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1.  Penile Prosthesis: What Should We Do about Complications? 
Advances in Urology  2008;2008:573560.
Even in the era of phoshodiesterase type 5 inhibitors, penile implants are considered the definitive solution for the treatment of organic erectile disfunction. The advent of new surgical tools and new infection-resistant materials has significantly reduced the risk of intra and post-operative complications and the need for revision surgery. Various companies have also improved their mechanical systems in order to reduce the risk of failures, and their products are now so good they may last lifelong. In this article, we evaluate the intraoperative and postoperative complications recorded in our experience and in literature reports, and make some suggestions as to how to prevent or correct them.
PMCID: PMC2581729  PMID: 19009029
2.  Serum amyloid A protein concentration in bone marrow transplantation for beta thalassaemia. 
Journal of Clinical Pathology  1992;45(4):348-351.
AIMS: To investigate whether serum amyloid A protein (SAA) and C-reactive protein (CRP) concentrations could be used in the management of beta thalassaemic patients undergoing bone marrow transplantation (BMT). METHODS: Serum SAA and CRP concentrations were determined in paired samples from 66 patients with beta thalassaemia before and after BMT. Serum SAA concentrations were determined by an enzyme linked immunoassay (EIA); serum CRP concentrations were determined by a nephelometric assay. RESULTS: Serum SAA concentrations before transplantation were significantly higher in the group that subsequently rejected the transplant than the group without complications. SAA concentrations increased after BMT in acute graft versus host disease (GvHD) and rejection. No significant increase in SAA or CRP was found in chronic GvHD. Increases in serum in SAA and CRP concentrations were not related to concomitant infection episodes. CONCLUSIONS: The different acute phase response in acute GvHD and rejection compared with chronic GvHD suggests that different immunopathogenic mechanisms are responsible.
PMCID: PMC495278  PMID: 1577974
3.  Increased serum concentrations of tumour necrosis factor in beta thalassaemia: effect of bone marrow transplantation. 
Journal of Clinical Pathology  1992;45(1):61-65.
AIMS: Serum concentrations of tumour necrosis factor-alpha (TNF) were determined in beta thalassemic patients before and after bone marrow transplantation (BMT) to evaluate whether changes in TNF concentrations after BMT were related to immune mediated complications. METHODS: Serum TNF concentrations were determined by enzyme linked immunoassay (EIA) in paired samples from 71 patients with beta thalassemia before and after BMT. Serial samples from 13 patients were also studied for up to six months after BMT. Forty one normal healthy children matched for sex and age were studied as controls. RESULTS: beta thalassemic patients had high serum TNF concentrations before transplantation compared with controls. These were not related to sex, age, duration of disease, number of blood transfusions, transferrin concentrations or splenectomy. DQw1 positive patients showed significantly lower TNF concentrations than non-DQw1 cases. Patients with severe liver fibrosis had significantly higher TNF concentrations. No correlation was found between TNF values and BMT outcome before transplantation but TNF alpha values fell significantly after BMT. The decrease persisted only in patients with successful engraftment. In serial samples studied for up to six months after BMT, TNF values decreased but in four out of five patients with graft rejection and in all five with acute graft versus host disease (GVHD) sharp increases occurred at the time of clinical symptoms. No correlation was found between the degree of GVHD and serum TNF-alpha concentrations nor between TNF-alpha concentrations after BMT and the presence of bacterial, viral, and fungal infections. CONCLUSIONS: About 50% of beta thalassemic patients have increased serum TNF, and the changes after BMT are related to the occurrence of immune mediate complications. The persistence of low TNF concentrations after successful engraftment may be due to the preparative regimen and the lack of adverse immune reactions.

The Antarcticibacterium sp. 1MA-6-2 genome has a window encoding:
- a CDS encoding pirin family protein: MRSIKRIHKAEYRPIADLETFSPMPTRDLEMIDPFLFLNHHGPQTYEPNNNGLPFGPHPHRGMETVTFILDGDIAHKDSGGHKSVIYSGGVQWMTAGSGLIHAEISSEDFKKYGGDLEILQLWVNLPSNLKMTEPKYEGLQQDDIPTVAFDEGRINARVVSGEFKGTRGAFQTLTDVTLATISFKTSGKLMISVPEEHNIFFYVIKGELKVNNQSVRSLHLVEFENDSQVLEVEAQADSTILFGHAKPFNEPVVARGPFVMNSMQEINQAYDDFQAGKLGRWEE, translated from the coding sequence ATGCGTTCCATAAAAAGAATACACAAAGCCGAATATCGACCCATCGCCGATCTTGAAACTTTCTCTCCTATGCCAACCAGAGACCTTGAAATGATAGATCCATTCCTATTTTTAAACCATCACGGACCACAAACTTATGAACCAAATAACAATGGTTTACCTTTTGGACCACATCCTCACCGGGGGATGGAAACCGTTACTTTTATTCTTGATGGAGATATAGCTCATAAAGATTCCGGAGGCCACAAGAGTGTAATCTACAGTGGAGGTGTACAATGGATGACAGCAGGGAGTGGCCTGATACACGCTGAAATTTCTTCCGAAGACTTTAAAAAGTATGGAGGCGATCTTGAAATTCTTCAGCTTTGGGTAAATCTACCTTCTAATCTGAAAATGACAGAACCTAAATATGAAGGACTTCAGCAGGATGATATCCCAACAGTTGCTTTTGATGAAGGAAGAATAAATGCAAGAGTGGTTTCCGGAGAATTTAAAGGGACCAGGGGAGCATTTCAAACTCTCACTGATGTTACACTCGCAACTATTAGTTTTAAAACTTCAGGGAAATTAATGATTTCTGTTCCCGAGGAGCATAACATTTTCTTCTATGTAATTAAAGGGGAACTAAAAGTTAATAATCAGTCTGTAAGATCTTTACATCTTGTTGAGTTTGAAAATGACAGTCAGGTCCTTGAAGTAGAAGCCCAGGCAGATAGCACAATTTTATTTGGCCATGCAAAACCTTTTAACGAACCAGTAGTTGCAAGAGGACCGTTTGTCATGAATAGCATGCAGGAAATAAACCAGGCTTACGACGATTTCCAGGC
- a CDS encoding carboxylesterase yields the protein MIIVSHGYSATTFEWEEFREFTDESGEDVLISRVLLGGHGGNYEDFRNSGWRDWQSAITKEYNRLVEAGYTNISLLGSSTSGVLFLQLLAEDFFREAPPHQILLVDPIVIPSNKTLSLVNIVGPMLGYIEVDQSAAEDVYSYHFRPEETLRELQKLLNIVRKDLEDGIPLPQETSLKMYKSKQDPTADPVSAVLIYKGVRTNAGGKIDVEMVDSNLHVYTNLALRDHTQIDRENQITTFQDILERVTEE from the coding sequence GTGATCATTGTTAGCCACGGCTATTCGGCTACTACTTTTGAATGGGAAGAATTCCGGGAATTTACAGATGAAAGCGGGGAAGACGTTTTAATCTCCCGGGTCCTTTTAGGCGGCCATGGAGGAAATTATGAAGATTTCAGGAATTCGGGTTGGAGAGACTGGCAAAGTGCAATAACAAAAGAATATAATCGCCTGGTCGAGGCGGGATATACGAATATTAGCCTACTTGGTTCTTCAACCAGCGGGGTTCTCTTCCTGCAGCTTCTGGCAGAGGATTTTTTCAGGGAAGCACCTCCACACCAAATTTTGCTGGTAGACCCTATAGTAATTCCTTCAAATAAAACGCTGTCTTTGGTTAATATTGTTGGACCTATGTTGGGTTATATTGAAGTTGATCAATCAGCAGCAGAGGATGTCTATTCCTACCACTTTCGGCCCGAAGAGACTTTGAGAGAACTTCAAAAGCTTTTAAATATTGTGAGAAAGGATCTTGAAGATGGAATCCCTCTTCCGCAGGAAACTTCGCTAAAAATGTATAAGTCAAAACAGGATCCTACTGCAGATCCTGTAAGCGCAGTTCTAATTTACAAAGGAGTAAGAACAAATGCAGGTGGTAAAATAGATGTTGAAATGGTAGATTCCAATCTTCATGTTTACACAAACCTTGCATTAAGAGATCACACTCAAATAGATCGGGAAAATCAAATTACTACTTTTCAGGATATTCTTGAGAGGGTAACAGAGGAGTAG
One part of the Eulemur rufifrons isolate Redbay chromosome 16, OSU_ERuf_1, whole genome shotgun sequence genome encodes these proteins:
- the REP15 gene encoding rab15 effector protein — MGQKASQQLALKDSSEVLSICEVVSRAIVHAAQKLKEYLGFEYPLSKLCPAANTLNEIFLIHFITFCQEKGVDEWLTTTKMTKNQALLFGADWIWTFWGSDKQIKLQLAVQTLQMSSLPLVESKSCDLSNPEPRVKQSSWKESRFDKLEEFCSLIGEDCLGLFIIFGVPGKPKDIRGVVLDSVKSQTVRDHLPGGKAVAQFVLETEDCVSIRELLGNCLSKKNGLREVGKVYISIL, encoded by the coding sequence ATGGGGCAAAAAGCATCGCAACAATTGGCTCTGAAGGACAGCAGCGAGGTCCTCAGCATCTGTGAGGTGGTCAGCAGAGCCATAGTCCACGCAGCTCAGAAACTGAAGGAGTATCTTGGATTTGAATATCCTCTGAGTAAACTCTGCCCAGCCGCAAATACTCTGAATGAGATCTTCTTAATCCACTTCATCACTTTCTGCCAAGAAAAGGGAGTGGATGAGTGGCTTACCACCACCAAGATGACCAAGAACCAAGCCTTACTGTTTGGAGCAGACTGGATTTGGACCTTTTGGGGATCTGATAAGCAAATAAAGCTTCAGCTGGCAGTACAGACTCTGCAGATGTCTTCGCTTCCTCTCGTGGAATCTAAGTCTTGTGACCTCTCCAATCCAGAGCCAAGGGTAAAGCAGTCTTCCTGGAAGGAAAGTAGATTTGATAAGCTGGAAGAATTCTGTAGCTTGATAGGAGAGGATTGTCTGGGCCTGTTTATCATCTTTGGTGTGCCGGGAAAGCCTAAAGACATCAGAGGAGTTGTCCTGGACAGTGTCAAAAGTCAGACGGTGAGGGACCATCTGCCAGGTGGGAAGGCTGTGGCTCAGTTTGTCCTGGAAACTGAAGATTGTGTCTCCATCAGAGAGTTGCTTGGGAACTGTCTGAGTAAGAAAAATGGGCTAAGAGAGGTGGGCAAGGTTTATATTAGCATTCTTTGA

PMCID: PMC495819  PMID: 1740519
4.  Gonadal function after allogenic bone marrow transplantation for thalassaemia. 
Archives of Disease in Childhood  1991;66(4):517-520.
Thirty prepubertal patients with thalassaemia major (15 boys and 15 girls) aged from 9.3 to 17.2 years (mean 12.9) who had successfully undergone allogenic bone marrow transplantation were studied. Before the transplant all patients were given short courses of high doses of busulphan (total dose 14 mg/kg) followed by cyclophosphamide (total dose 200 mg/kg). Pituitary gonadal function was assessed between 0.7 and 5.1 years (mean 2.3) after bone marrow transplantation. Increased gonadotrophin concentrations indicating gonadal damage were found in 80% of the girls, probably as a result of the chemotherapy. In all the prepubertal boys the basal follicle stimulating hormone and luteinising hormone concentrations were normal. Most of the boys had reduced gonadotrophin and testosterone responses after gonadotrophin releasing hormone and human chorionic gonadotrophin tests. This could have been the result of iron overload but the effect of cytotoxic agents cannot be excluded. These findings emphasise the need for vigilant long term follow up of thalassaemic patients treated with cytotoxic chemotherapy for bone marrow transplantation so that those requiring hormone replacement can be identified and treated.
PMCID: PMC1792971  PMID: 1903244

Results 1-5 (5)